Why Information Security?
Information Security is broadly described by Wikipedia as; “the practice of preventing unauthorised access, use, disclosure, disruption, modification, inspection, recording or destruction of information. It is a general term that can be used regardless of the form the data may take (e.g. electronic, physical)”.
Your information or data doesn’t need to be electronic for it to be a valuable commodity for the unsavoury characters out there. A break in at your premises resulting in the physical theft of design drawings, employee files or commercial contracts has the potential to impose the same effect as a cyber-attack. The threat doesn’t stop there though. Awareness and staff training also plays a big part, if your employees don’t know how to handle information then they too could pose a risk to information security.
This is where an effective Information Security Management System (ISMS) can play a significant role. An ISMS manages sensitive company information in a systematic approach so that it remains secure. This can include IT systems, processes, people and infrastructure. The ISMS applies a risk management process to all aspects associated with information handling across the business to preserve the confidentiality, integrity and availability of information.
Furthermore, many large corporate businesses and governments are making ISO 27001 a prerequisite for organizations wishing to enter into contract talks. ISO 27001 specifies a management system that brings Information Security under the direct control of top management. For example ISO 27001 requires management to:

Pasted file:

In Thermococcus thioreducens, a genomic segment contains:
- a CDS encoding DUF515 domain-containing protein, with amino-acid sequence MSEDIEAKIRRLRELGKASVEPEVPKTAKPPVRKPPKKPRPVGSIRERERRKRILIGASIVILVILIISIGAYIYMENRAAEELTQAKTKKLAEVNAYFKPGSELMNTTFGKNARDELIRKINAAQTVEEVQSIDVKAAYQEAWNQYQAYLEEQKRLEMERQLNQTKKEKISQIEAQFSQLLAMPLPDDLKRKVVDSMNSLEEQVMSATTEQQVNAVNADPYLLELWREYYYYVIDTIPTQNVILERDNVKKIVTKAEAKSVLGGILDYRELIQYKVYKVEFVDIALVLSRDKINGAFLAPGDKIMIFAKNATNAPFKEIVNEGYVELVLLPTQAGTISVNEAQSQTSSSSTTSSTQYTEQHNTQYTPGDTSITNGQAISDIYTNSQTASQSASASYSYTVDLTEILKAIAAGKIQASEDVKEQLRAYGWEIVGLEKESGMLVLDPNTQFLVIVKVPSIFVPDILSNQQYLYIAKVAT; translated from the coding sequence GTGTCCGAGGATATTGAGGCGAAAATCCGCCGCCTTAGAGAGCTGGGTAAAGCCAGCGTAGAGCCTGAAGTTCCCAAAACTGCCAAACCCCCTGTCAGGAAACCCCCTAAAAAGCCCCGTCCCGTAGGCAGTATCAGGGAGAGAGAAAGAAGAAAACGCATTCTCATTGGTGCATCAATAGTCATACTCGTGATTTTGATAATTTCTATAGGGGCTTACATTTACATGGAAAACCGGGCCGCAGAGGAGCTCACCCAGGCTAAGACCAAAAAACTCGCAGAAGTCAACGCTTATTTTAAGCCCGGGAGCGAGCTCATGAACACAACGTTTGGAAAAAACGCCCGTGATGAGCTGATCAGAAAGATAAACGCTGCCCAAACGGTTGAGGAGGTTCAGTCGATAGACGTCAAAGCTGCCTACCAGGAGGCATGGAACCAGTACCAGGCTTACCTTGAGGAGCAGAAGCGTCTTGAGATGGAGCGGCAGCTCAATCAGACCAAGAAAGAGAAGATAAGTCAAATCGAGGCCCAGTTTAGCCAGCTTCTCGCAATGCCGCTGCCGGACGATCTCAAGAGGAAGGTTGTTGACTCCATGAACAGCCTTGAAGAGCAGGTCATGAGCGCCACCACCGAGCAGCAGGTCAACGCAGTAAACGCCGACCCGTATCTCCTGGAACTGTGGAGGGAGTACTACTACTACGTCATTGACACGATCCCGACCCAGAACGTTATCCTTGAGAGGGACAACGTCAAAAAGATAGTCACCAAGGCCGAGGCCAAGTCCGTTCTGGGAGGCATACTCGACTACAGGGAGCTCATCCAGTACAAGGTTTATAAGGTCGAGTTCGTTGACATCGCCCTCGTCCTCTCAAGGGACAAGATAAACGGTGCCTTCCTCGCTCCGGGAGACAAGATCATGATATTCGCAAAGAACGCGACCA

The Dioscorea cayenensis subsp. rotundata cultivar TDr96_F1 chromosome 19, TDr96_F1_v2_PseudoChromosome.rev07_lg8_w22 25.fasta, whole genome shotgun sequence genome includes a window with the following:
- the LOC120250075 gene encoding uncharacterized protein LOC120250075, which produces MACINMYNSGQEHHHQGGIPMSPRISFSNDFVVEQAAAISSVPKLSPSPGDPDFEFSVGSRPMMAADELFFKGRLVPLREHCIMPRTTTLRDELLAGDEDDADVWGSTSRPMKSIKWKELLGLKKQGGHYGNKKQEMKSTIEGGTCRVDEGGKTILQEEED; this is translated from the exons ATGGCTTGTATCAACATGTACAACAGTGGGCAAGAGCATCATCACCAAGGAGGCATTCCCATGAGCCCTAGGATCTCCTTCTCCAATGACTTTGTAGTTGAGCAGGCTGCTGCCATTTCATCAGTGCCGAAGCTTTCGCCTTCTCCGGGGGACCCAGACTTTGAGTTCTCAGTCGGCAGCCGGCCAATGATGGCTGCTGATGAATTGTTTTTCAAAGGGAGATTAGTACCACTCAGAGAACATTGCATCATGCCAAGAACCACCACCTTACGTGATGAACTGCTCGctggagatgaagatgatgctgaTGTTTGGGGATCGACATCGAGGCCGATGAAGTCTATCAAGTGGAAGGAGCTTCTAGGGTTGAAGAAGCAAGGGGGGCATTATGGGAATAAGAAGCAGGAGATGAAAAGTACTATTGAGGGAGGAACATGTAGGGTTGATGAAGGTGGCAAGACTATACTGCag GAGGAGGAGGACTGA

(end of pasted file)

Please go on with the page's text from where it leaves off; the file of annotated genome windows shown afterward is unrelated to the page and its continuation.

Examine the information security risks associated with the organization, taking into account vulnerabilities, threats and the impacts these pose.
Develop and implement a system of information security controls. Adopt other forms of risk treatment to address the risks that are discovered. Whether this becomes risk avoidance or risk transfer.
Maintain an effective management process to ensure the ISMS continues to be relevant to the business needs.
So why is ISO 27001 important?
So why is ISO 27001 important and what benefits can implementation of the standard bring to an organization? Well not only do does it ensure that, as a business the security risks are managed in a cost-effective way but it also demonstrates to customer that the organization is serious, not only about the security of information but also with regards to doing things properly - the correct way. This will provide a great deal of confidence with customers or business partners in the way the organization conducts its day to day business.
So what are the benefits? There are many, such as the examples listed below:
- Keeps information secure
- Demonstrates commitment to information security to interested parties
- It is the de facto international standard for information security
- Provides confidence for customers and stakeholders in regards to how risk is managed
- Secure inter-operability between organizations
- Ensuring legal obligations are met (e.g. Data Protection Act)
- Competitive advantage
- Enhanced customer satisfaction
- Creates and maintains a security aware culture
- Consistency of products or services
- Protection of assets, the company, shareholders and top management.